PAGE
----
Second Life – The Official Guide has the official Linden Labs seal of approval, and is being hawked from the SL website via a link to Amazon. The book has a sort of textbook like feel, with out the annoying summaries and end of chapter quizzes. The author, Michael Rymaszewski, has written a number of strategy guides, including Fallout tactics, A post-nuclear tactical combat game: brotherhood of steel. Not sure what his past work has to do with SL, but hey, had to check him out.
The guide is broken up into three sections. Part 1, “Getting a Second Life” is the place to start ones acquaintance with SL, there are some basic do’s and don’ts (etiquette) and an overview of avatars. Nothing that wow – just good solid intro info written in a very approachable format. Chapters 2 and 3 introduce how to configure your machine for SL and getting around SL as well as a tourists view of SL (look ma, neat stuff).
Part 2, “Living a Second Life,” gives you the low-down on SL economics, customizing your avatar, land ownership and building things (prims) in SL. Chapter 8 is particularly interesting because it was co-authored by Corey Ondrejka, the CTO at Linden and Ben Batstone – Cunningham, a long time SL programmer and scripting hero.
I have not looked closely at Part 3 “Success in Second Life.” Scanning it however, it looks like more “neat stuff” and little of interest to educators. Chapter 9 is a compendium of folks the writers find interesting for various reasons. Chapter 10 is all about making money in SL. Chapter 11 has more resident profiles (tons of ‘em scattered throughout the book). Chapter 12 is SL “cultural” timeline and Chapter 13 takes a guess at the future of SL.
Appendix A, “Real-Life Education in Second Life” is the chapter that I had the most hope for, at least as a way to better orient myself to what’s happing in SL related to education. Written by Pathfinder Linden (RL John Lester), this brief section of the book offers a few general tips (seen elsewhere, but I cant remember where) on how to get started as an educator in SL. I’ve already reviewed a few of the SL Ed resources including SLED email lists and SL Education websites (the link to my site). Pathfinder Linden also suggests joining he SL Education group in-world.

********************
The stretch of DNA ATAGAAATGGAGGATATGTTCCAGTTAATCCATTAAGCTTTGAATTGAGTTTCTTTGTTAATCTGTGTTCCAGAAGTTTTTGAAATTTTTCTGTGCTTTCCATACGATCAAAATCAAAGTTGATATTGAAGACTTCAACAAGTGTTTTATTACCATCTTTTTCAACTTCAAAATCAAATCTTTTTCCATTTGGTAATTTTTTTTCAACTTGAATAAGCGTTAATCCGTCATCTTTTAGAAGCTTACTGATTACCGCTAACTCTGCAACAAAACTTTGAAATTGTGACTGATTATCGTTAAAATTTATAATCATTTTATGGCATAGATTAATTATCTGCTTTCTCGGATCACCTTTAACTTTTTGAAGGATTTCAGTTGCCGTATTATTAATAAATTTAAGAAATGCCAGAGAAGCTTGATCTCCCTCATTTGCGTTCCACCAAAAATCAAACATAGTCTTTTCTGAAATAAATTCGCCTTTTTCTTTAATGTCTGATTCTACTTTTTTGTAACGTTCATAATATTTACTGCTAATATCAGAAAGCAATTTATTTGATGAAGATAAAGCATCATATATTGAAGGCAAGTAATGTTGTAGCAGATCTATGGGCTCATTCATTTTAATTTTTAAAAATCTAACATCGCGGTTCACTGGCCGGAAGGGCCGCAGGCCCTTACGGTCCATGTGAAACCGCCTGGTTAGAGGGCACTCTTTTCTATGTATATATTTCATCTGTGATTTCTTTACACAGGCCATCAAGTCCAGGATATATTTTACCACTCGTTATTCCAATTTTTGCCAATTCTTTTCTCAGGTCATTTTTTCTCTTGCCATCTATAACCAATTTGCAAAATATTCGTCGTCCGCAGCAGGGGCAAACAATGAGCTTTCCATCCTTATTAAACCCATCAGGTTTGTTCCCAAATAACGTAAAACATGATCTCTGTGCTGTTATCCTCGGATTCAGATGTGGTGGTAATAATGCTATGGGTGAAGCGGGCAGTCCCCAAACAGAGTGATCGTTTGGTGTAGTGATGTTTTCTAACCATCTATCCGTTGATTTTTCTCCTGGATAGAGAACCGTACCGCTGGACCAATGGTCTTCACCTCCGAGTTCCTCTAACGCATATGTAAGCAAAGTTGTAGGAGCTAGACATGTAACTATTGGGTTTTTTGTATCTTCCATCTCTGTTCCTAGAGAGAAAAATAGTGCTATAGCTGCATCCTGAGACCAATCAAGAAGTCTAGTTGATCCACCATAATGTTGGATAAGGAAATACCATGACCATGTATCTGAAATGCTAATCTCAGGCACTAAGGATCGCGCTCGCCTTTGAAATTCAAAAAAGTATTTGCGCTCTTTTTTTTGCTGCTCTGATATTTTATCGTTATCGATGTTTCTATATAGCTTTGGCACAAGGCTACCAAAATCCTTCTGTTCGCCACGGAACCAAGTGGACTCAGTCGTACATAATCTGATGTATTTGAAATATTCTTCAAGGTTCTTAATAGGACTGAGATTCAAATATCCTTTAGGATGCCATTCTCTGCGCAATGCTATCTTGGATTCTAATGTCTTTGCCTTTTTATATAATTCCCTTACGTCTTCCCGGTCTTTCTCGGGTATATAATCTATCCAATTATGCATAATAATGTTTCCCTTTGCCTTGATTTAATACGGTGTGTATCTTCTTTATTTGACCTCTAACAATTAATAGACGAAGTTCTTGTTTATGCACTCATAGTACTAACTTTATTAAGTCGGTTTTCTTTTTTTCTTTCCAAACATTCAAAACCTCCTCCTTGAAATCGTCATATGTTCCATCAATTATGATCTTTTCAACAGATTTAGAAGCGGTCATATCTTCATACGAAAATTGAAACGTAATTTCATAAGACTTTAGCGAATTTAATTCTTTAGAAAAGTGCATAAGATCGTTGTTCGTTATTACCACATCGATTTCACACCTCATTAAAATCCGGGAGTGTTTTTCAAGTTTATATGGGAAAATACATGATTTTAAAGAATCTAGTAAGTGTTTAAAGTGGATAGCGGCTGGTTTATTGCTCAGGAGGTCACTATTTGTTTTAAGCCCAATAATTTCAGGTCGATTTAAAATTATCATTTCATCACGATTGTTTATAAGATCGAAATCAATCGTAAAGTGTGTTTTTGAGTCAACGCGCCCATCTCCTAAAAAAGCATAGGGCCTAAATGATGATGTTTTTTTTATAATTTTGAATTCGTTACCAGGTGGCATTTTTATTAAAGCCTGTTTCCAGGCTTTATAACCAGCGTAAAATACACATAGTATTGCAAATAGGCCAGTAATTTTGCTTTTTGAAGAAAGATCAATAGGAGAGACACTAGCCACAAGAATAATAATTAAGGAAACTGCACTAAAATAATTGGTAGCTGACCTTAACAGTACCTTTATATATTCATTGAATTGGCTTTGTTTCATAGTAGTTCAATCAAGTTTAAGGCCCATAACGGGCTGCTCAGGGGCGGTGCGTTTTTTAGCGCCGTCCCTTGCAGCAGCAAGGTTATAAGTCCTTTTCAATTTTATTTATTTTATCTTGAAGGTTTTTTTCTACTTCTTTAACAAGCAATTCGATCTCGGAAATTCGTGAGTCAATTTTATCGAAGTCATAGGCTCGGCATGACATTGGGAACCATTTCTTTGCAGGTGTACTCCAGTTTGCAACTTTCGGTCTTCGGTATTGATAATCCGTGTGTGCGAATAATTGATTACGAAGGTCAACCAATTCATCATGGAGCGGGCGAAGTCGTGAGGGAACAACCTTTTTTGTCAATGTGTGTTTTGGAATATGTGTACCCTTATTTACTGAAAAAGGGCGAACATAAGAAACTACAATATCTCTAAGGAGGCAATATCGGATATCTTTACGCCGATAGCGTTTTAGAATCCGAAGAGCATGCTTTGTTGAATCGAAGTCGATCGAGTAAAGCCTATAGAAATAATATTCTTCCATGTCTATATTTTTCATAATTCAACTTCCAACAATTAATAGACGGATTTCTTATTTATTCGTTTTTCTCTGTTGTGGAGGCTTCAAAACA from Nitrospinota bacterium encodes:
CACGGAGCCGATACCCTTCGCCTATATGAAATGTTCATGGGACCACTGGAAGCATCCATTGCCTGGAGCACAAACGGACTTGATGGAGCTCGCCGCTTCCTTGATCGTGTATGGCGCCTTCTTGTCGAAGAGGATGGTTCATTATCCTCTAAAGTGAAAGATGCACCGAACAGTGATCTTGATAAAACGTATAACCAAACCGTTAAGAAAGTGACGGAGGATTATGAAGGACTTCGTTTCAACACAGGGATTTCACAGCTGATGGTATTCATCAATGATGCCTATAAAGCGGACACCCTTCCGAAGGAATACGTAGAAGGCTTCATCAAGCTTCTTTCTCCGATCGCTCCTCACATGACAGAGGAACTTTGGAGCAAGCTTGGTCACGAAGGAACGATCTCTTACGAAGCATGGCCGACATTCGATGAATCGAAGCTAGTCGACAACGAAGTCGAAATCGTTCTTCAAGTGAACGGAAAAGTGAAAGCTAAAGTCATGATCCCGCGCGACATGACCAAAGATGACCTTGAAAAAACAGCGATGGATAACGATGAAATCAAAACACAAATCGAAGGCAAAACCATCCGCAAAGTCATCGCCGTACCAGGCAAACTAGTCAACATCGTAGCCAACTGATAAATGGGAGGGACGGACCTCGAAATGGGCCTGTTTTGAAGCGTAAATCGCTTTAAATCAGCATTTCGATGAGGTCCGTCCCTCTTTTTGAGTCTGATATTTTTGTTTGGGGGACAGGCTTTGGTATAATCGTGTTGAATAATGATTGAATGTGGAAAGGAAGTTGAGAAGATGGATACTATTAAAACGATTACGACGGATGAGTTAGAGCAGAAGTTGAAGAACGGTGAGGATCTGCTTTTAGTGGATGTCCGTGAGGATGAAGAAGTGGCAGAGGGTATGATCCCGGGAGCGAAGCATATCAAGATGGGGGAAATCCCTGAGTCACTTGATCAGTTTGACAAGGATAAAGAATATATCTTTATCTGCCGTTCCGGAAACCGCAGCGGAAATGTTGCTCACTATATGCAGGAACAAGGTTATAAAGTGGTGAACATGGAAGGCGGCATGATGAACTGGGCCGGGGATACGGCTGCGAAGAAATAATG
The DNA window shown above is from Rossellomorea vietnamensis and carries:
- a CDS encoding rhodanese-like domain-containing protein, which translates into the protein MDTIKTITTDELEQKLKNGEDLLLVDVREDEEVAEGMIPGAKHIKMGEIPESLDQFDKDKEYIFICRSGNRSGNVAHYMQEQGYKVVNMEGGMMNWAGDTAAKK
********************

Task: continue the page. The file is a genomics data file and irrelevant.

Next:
Having given you some basic hook-ups on SL Education, this section also includes the standard fare on buying land in SL, educational discounts on islands for educational endeavors etc. Next up, a few high-spots on education destinations and other resources like the SLED Picayune and more than a few libraries in-world as well – more on these in a follow-up post here soon.
Appendix A ends with a list of successful strategies for educators working in Second Life. Good stuff – again, more on this later here on my blog. All things considered, this section would have been a lot more helpful at the very beginning of my SL adventures. Helpful for sure now for other reasons (e.g. scripting tips etc.), but not much for someone looking for SL educational resources.
I have the CD that came with the book to – but cant play around with it now… I’m in the middle of Mac upgrade HELL. The MacBook I recently got via work does not run the SL client (or SPSS, or other stuff my trusty old G4 ran). Crap! More on this later – when I rail on the technology issues that are in some ways possible barriers to using SL as an platform for educational research. For now, I’m wrangling my way off the MacBook and back to a G4.
My final take is that there is only one major fault with the guidebook – there is no index, which makes searching through the book difficult and tedious. Plus, how hard is it to build an index nowadays? Annoying. So, would I recommend the book? Yes, but, you may want to get it from your local library and give it a once over before you spend $35 at Amazon.